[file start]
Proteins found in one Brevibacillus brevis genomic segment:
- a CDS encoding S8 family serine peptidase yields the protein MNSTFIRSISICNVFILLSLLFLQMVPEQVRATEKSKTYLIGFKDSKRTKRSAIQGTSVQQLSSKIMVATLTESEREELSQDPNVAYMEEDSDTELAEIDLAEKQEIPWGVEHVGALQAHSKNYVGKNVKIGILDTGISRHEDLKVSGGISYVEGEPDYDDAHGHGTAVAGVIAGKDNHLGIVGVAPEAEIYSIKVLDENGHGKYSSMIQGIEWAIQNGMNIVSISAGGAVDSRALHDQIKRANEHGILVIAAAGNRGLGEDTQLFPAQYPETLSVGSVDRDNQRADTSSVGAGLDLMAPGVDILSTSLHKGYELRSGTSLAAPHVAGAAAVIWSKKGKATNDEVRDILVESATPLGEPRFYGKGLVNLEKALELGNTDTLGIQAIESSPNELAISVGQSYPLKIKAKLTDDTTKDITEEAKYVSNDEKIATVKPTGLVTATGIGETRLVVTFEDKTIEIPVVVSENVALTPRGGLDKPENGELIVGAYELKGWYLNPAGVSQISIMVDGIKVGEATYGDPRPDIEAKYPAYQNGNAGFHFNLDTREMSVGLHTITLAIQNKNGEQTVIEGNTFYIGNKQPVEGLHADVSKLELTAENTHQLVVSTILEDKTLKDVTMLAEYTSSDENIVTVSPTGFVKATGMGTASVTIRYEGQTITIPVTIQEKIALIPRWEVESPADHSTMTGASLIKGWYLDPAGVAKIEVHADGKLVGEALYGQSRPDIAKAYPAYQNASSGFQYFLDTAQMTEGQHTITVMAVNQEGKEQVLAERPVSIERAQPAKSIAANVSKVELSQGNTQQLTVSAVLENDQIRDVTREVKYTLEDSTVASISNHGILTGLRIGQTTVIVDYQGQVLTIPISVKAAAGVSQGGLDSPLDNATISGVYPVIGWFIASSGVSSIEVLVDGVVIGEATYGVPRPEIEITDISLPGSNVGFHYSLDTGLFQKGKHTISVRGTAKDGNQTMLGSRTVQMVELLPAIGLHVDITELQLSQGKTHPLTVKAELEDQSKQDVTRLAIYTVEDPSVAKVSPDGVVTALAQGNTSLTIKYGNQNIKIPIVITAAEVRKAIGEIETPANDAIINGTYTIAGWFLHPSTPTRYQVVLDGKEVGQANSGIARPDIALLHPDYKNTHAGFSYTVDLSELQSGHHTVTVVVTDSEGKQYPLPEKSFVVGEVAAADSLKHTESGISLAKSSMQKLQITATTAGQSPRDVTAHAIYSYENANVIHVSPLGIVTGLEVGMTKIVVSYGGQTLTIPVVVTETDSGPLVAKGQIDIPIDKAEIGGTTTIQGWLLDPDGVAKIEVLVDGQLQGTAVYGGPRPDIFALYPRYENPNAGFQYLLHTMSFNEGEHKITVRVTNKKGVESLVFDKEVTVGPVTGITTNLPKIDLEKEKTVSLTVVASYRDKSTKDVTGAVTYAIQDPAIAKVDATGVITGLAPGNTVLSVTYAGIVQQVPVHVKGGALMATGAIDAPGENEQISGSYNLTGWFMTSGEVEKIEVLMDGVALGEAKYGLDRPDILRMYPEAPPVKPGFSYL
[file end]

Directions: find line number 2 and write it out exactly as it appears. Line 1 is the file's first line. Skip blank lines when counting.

- a CDS encoding S8 family serine peptidase yields the protein MNSTFIRSISICNVFILLSLLFLQMVPEQVRATEKSKTYLIGFKDSKRTKRSAIQGTSVQQLSSKIMVATLTESEREELSQDPNVAYMEEDSDTELAEIDLAEKQEIPWGVEHVGALQAHSKNYVGKNVKIGILDTGISRHEDLKVSGGISYVEGEPDYDDAHGHGTAVAGVIAGKDNHLGIVGVAPEAEIYSIKVLDENGHGKYSSMIQGIEWAIQNGMNIVSISAGGAVDSRALHDQIKRANEHGILVIAAAGNRGLGEDTQLFPAQYPETLSVGSVDRDNQRADTSSVGAGLDLMAPGVDILSTSLHKGYELRSGTSLAAPHVAGAAAVIWSKKGKATNDEVRDILVESATPLGEPRFYGKGLVNLEKALELGNTDTLGIQAIESSPNELAISVGQSYPLKIKAKLTDDTTKDITEEAKYVSNDEKIATVKPTGLVTATGIGETRLVVTFEDKTIEIPVVVSENVALTPRGGLDKPENGELIVGAYELKGWYLNPAGVSQISIMVDGIKVGEATYGDPRPDIEAKYPAYQNGNAGFHFNLDTREMSVGLHTITLAIQNKNGEQTVIEGNTFYIGNKQPVEGLHADVSKLELTAENTHQLVVSTILEDKTLKDVTMLAEYTSSDENIVTVSPTGFVKATGMGTASVTIRYEGQTITIPVTIQEKIALIPRWEVESPADHSTMTGASLIKGWYLDPAGVAKIEVHADGKLVGEALYGQSRPDIAKAYPAYQNASSGFQYFLDTAQMTEGQHTITVMAVNQEGKEQVLAERPVSIERAQPAKSIAANVSKVELSQGNTQQLTVSAVLENDQIRDVTREVKYTLEDSTVASISNHGILTGLRIGQTTVIVDYQGQVLTIPISVKAAAGVSQGGLDSPLDNATISGVYPVIGWFIASSGVSSIEVLVDGVVIGEATYGVPRPEIEITDISLPGSNVGFHYSLDTGLFQKGKHTISVRGTAKDGNQTMLGSRTVQMVELLPAIGLHVDITELQLSQGKTHPLTVKAELEDQSKQDVTRLAIYTVEDPSVAKVSPDGVVTALAQGNTSLTIKYGNQNIKIPIVITAAEVRKAIGEIETPANDAIINGTYTIAGWFLHPSTPTRYQVVLDGKEVGQANSGIARPDIALLHPDYKNTHAGFSYTVDLSELQSGHHTVTVVVTDSEGKQYPLPEKSFVVGEVAAADSLKHTESGISLAKSSMQKLQITATTAGQSPRDVTAHAIYSYENANVIHVSPLGIVTGLEVGMTKIVVSYGGQTLTIPVVVTETDSGPLVAKGQIDIPIDKAEIGGTTTIQGWLLDPDGVAKIEVLVDGQLQGTAVYGGPRPDIFALYPRYENPNAGFQYLLHTMSFNEGEHKITVRVTNKKGVESLVFDKEVTVGPVTGITTNLPKIDLEKEKTVSLTVVASYRDKSTKDVTGAVTYAIQDPAIAKVDATGVITGLAPGNTVLSVTYAGIVQQVPVHVKGGALMATGAIDAPGENEQISGSYNLTGWFMTSGEVEKIEVLMDGVALGEAKYGLDRPDILRMYPEAPPVKPGFSYL